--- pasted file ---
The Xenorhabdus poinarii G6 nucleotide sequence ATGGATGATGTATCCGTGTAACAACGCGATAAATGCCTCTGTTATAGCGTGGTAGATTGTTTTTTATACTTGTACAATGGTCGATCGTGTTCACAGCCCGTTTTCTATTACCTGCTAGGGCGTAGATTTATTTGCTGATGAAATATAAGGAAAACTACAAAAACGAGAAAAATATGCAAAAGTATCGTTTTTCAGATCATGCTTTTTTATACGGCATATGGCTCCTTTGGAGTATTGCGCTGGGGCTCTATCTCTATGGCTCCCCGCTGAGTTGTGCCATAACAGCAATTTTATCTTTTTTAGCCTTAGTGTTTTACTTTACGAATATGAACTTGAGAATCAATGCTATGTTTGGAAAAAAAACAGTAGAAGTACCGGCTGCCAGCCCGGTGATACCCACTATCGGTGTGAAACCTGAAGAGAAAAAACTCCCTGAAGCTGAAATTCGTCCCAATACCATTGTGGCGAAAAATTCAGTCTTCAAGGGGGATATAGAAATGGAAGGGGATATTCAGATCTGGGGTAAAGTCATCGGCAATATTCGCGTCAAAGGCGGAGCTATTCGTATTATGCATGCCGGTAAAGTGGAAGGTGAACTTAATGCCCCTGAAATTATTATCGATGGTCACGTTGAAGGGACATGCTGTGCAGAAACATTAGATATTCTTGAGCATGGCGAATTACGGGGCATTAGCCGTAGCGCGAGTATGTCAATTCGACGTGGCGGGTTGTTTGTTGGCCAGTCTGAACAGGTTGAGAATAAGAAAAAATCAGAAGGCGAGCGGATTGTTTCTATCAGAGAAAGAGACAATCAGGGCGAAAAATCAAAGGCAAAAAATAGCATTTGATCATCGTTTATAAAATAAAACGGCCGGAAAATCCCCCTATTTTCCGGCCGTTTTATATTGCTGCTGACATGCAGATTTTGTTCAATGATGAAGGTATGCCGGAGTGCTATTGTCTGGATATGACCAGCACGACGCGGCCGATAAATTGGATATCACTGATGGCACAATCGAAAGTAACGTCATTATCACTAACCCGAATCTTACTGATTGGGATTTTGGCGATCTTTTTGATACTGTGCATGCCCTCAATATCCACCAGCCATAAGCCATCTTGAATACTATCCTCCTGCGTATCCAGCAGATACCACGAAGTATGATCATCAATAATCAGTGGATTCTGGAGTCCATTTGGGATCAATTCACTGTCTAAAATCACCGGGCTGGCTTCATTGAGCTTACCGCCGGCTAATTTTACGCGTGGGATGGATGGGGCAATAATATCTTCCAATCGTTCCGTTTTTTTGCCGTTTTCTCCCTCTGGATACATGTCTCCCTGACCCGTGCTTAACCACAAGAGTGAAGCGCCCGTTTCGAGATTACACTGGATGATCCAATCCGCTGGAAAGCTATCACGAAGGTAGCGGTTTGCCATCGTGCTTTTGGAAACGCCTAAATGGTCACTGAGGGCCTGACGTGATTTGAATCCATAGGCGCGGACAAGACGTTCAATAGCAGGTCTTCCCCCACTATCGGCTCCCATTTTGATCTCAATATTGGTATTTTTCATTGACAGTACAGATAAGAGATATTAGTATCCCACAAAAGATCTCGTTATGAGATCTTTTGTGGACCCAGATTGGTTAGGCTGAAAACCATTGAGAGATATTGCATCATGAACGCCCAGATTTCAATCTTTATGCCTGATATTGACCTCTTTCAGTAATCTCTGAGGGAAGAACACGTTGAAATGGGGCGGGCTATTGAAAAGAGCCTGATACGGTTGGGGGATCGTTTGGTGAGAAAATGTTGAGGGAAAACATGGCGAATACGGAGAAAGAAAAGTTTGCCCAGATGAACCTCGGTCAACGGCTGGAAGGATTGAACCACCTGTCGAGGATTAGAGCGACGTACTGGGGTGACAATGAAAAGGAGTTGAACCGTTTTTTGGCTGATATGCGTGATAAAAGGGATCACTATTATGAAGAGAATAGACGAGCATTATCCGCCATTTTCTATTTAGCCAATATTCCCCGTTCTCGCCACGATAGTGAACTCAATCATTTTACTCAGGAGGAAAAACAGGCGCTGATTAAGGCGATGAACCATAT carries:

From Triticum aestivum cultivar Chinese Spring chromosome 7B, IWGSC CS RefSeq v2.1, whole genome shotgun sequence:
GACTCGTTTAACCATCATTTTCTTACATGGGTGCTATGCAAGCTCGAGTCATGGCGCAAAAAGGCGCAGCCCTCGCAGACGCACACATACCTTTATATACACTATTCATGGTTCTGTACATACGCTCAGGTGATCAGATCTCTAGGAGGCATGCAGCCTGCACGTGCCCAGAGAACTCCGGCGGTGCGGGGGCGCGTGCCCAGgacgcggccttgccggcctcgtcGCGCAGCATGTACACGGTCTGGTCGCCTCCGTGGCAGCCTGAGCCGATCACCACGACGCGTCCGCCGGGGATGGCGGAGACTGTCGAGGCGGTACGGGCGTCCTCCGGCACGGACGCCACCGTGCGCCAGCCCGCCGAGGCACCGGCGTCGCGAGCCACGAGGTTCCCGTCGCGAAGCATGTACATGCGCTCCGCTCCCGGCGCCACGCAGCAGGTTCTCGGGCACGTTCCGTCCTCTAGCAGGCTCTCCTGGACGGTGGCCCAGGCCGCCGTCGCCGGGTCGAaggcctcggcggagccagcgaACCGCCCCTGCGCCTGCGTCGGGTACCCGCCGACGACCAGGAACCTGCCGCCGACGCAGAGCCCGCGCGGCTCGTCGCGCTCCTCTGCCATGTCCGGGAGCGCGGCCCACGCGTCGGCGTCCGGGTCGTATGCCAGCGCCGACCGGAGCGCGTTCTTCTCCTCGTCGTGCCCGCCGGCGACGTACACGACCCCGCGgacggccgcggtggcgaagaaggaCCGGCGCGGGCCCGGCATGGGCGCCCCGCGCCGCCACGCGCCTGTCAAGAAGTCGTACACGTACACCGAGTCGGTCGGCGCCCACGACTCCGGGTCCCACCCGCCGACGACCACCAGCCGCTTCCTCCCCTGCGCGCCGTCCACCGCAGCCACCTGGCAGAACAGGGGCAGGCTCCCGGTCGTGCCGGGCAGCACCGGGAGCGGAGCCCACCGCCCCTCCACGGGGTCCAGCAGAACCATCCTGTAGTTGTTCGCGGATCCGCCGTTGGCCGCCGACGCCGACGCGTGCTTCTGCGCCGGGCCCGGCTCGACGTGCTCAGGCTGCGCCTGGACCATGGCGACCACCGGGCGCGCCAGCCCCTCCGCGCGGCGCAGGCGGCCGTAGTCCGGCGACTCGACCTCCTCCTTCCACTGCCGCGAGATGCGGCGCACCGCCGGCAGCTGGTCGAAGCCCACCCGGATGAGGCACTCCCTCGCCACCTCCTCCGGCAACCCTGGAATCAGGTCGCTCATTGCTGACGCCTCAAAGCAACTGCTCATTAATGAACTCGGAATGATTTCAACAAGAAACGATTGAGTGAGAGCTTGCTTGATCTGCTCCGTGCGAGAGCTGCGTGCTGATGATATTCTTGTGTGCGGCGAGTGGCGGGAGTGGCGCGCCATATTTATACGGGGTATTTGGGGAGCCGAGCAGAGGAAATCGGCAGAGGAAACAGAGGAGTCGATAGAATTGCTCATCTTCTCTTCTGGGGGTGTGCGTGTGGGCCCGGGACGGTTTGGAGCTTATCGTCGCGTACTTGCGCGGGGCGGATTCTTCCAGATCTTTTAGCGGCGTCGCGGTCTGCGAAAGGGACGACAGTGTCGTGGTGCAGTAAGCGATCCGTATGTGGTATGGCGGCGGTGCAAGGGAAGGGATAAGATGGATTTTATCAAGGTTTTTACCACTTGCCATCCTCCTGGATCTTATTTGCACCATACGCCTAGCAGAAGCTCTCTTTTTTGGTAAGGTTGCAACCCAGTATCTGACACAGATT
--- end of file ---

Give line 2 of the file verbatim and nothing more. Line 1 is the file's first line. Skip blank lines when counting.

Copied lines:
From Triticum aestivum cultivar Chinese Spring chromosome 7B, IWGSC CS RefSeq v2.1, whole genome shotgun sequence: